A taste of compassion

The flashing lights of Tasty Snow await marchers on the second morning of protests at the Oklahoma State Capitol. PHOTO: Brandon King

In the early-morning darkness surrounding the Oklahoma State Capitol, the only lights visible are streetlights, blinking lights on circling helicopters, and a shack covered in painted-on icicles and snowmen. Flashing green, red, and blue lights illuminate the darkened parking lot, filled from curb to curb.

The shack is called Tasty Snow Shaved Ice Creations. They arrived at the Capitol to give away free coffee, hot cocoa and snacks to the marchers for Oklahoma public schools.

Owned by David Massey and Candice Edwards, the food truck received permission from the Capitol to participate in the movement by serving free food and hot beverages. News station workers and early arrivers to the march walk by the shack bundled in their heaviest coats. The 35 degree weather does not stop them; the lights and free coffee does.

Massey believes that he was called to do this out of solidarity for those who want change in the state.

“We want to be able to give anyone a chance to be out here, be comfortable, and make a change that has been needed for about 10 years,” Massey said. “It’s not just affecting the teachers; it’s affecting everyone who works in the schools and it’s not allowing our children to be successful.”

David Massey and Candice Edwards bundle up in the morning before the crowd arrives. PHOTO:Brandon King

Sam Tiller, a nine-year-old boy, holds his mother’s hand while marching to the capital. A scarf covers his mouth but there is grin which hides behind the cloth.

“I just got a Snickers, and now I’m ready to help,” Tiller said. “I’m happy to be here, and I want to do something like everyone else.”

While Edwards continued to set out cups for the upcoming day, protestors with picket signs passed the shack. Each was greeted with a small to-go cup of hot cocoa and a smile.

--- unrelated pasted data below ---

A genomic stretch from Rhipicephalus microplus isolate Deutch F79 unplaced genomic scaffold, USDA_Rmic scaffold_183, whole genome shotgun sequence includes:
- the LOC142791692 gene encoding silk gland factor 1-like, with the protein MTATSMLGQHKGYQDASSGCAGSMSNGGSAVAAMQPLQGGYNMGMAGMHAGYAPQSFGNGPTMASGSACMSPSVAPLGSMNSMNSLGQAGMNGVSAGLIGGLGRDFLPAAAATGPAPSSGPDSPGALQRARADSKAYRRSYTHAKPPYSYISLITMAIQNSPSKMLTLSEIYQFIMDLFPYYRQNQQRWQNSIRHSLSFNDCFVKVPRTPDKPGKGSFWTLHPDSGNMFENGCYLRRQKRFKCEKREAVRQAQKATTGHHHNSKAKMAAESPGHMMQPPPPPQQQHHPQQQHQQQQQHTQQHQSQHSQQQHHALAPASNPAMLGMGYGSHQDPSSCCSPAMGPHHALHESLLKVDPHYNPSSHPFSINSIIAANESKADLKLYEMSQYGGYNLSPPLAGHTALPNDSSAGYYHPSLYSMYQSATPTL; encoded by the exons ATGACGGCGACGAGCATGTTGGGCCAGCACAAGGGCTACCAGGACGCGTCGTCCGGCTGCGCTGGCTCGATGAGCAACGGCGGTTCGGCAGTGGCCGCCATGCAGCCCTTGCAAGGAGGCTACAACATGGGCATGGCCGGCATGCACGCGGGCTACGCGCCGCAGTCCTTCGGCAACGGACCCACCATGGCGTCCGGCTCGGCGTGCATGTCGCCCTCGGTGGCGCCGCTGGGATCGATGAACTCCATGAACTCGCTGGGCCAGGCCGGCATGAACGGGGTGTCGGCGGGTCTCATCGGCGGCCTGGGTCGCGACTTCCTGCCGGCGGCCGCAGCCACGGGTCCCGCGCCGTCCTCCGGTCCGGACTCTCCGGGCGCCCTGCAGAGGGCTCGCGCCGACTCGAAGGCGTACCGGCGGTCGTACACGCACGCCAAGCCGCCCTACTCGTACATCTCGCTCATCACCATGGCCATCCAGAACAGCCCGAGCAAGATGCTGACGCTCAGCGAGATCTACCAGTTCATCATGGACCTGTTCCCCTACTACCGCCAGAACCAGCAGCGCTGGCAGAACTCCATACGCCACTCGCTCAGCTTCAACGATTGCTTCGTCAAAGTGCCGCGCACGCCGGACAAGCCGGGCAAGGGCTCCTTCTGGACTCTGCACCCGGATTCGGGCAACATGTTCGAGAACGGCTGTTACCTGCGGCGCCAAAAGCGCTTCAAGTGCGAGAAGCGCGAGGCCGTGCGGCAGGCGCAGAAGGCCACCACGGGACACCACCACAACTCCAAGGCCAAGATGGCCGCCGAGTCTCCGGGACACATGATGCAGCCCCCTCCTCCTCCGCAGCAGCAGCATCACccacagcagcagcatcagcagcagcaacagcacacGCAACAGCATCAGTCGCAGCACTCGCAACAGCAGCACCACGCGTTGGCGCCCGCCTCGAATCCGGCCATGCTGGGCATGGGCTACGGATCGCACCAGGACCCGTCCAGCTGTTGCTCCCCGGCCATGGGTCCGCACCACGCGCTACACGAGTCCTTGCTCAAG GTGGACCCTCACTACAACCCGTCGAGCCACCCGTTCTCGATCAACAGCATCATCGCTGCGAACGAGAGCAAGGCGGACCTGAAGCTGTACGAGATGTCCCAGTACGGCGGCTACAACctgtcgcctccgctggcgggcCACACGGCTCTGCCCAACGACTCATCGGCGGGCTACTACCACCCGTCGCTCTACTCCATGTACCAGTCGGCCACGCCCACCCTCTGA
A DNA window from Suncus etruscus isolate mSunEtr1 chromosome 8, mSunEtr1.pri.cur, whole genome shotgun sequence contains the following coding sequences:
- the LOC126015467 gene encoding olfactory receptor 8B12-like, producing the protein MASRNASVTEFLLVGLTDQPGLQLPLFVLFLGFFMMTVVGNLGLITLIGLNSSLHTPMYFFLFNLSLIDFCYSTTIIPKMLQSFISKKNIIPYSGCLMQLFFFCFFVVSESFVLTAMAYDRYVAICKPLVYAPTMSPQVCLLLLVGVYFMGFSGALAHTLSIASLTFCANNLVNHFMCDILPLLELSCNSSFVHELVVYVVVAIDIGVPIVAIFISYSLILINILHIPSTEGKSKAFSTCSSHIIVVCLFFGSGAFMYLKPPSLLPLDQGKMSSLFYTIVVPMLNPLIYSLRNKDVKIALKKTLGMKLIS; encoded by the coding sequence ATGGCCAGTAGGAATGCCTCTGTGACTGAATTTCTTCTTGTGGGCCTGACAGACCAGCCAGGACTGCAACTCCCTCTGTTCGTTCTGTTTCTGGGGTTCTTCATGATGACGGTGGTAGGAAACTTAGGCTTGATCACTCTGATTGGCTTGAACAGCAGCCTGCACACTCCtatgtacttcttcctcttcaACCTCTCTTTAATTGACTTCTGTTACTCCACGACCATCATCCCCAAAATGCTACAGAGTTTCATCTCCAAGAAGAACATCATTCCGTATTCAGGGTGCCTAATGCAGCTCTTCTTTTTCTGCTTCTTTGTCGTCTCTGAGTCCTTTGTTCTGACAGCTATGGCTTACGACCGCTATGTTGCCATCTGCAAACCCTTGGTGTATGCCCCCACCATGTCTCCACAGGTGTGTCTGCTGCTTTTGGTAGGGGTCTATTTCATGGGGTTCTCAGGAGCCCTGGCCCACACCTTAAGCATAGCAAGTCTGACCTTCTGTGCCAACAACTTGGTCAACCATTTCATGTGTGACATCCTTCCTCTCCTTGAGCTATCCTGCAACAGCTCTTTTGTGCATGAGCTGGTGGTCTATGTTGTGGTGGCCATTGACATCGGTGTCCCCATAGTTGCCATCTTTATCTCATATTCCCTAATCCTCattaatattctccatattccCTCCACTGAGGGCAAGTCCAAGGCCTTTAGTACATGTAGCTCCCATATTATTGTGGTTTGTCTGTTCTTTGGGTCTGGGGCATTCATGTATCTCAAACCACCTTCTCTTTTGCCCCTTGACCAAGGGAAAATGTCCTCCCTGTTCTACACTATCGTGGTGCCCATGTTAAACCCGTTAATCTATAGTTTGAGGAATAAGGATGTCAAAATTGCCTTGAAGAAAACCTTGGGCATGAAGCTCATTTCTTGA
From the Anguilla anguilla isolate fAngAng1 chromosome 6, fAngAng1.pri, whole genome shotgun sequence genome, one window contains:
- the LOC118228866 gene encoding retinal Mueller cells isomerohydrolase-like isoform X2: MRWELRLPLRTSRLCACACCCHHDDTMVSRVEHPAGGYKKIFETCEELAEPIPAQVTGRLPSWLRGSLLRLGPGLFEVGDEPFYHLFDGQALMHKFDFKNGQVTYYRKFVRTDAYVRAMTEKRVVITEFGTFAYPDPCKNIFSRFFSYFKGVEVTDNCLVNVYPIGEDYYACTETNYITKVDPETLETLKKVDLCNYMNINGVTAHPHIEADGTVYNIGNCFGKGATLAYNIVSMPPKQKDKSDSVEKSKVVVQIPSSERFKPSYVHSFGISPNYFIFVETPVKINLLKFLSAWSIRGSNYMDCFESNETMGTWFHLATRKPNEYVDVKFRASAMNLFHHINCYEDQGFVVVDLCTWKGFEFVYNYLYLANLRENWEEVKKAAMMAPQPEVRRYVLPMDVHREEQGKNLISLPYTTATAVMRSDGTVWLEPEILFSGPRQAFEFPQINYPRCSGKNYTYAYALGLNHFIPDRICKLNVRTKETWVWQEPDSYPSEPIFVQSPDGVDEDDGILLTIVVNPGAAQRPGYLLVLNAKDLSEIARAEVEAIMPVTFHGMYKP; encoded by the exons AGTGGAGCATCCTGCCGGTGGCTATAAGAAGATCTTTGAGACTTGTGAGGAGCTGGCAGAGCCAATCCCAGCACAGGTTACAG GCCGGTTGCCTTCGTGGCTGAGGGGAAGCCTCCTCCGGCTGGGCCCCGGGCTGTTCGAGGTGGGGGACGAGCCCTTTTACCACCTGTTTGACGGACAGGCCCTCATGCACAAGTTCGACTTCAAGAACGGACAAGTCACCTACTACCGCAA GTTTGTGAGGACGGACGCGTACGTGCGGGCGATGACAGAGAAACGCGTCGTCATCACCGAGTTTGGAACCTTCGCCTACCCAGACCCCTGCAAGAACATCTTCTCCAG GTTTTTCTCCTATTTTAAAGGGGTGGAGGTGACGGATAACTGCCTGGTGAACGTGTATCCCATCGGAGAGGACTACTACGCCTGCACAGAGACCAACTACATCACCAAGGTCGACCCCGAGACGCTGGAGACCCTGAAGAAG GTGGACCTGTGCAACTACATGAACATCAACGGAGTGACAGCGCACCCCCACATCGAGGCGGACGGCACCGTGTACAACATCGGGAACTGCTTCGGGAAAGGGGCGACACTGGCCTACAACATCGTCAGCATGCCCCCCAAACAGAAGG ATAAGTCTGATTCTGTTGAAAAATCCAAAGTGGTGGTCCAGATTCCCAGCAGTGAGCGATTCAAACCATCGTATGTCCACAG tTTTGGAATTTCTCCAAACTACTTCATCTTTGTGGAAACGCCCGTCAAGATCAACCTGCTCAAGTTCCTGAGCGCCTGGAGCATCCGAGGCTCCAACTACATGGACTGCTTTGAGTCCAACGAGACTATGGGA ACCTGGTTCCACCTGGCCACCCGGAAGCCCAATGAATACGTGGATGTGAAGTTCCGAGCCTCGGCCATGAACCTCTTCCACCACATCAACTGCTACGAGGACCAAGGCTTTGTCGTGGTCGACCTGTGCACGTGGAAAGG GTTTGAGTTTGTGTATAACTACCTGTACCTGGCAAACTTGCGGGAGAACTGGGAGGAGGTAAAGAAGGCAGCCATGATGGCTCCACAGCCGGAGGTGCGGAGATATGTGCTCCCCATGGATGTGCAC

Massey has seen the effect of a teacher’s pay within his family. Two of his children are educators, and Massey said that it has been hard as a parent to see his children struggle to follow their dream of teaching others.

“We are all for change, but $6,000 increase is a Band-Aid on bullet hole,” Massey said while setting up the generator for the Tasty Snow Shack. “My daughter teaches at Eugene Fields, and my son teaches at Mid-Del schools. Everything they have done for their students, they have done by themselves. They have no politicians to thank for that.”

Last week, the Oklahoma legislature signed a $6,100 pay increase for the state’s public school teachers. This pay increase did not affect other education professionals, such as custodial staff, lunch-care professionals, electricians or maintenance. Since this increase, the Oklahoma Education Association has called for $10,000 pay raises over the next 3 years and $5,000 pay raises for full-time support professionals. This demand has yet to be challenged or acknowledged by lawmakers.

“These teachers can’t take it anymore,” Candice Edwards said. “They haven’t seen a pay increase in the past 10 years, and yet they want to ask why they’re marching?”

“Maybe they’re coming to say thank you to Mary Fallin,” said Massey with a bitter-sweet grin. They continue to serve the small crowd of 11 people who had formed at the front of the stand.

Savannah Melher, an Oklahoma City Community College student editor for the Pioneer, approaches the stand. Her numb fingers barely grip the Styrofoam cup filled with hot cocoa.

David Massey serves student reporter/ editor Savannah Melher hot cocoa in the chilling wind. PHOTO: Brandon King

“When you’re marching and reporting like everyone here is, it’s good to stop and take a breath,” Melher said. “This isn’t going to be over soon and we need to be prepared for the longrun.”

With a large stock of with, coffee and hot chocolate, Massey and Edwards are prepared to help as long as they can. The Oklahoma City Life Church has also been supporting the Tasty Snow’s efforts. The church community will be volunteering to help Massey and Edwards while they serve the public.

“The church community pulled through and was able to help those who want to help themselves,” Massey said. “We want what’s best for Oklahoma, and we’re willing to do what it takes to help; even if it’s just by selling hot drinks to those who are cold.”

Massey and Edwards encouraged everyone to stop by Tasty Snow whenever someone is thirsty or hungry so they can get back to marching quickly.

Tasty Snow plans to be at the Capital serving drinks and food for free for as long as the Oklahoma teacher walkout continues.